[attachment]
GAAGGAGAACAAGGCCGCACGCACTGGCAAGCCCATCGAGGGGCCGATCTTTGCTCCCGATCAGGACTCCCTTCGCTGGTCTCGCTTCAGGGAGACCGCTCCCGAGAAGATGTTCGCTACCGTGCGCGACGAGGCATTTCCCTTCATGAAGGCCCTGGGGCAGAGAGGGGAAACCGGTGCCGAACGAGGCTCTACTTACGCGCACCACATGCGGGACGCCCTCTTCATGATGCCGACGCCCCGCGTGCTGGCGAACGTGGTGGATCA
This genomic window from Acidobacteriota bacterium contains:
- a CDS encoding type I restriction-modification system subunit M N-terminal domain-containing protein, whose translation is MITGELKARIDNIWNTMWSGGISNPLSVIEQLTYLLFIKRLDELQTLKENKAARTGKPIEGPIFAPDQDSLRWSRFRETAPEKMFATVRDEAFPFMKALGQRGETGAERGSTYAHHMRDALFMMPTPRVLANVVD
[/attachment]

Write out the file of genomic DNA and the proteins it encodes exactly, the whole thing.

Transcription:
GAAGGAGAACAAGGCCGCACGCACTGGCAAGCCCATCGAGGGGCCGATCTTTGCTCCCGATCAGGACTCCCTTCGCTGGTCTCGCTTCAGGGAGACCGCTCCCGAGAAGATGTTCGCTACCGTGCGCGACGAGGCATTTCCCTTCATGAAGGCCCTGGGGCAGAGAGGGGAAACCGGTGCCGAACGAGGCTCTACTTACGCGCACCACATGCGGGACGCCCTCTTCATGATGCCGACGCCCCGCGTGCTGGCGAACGTGGTGGATCA
This genomic window from Acidobacteriota bacterium contains:
- a CDS encoding type I restriction-modification system subunit M N-terminal domain-containing protein, whose translation is MITGELKARIDNIWNTMWSGGISNPLSVIEQLTYLLFIKRLDELQTLKENKAARTGKPIEGPIFAPDQDSLRWSRFRETAPEKMFATVRDEAFPFMKALGQRGETGAERGSTYAHHMRDALFMMPTPRVLANVVD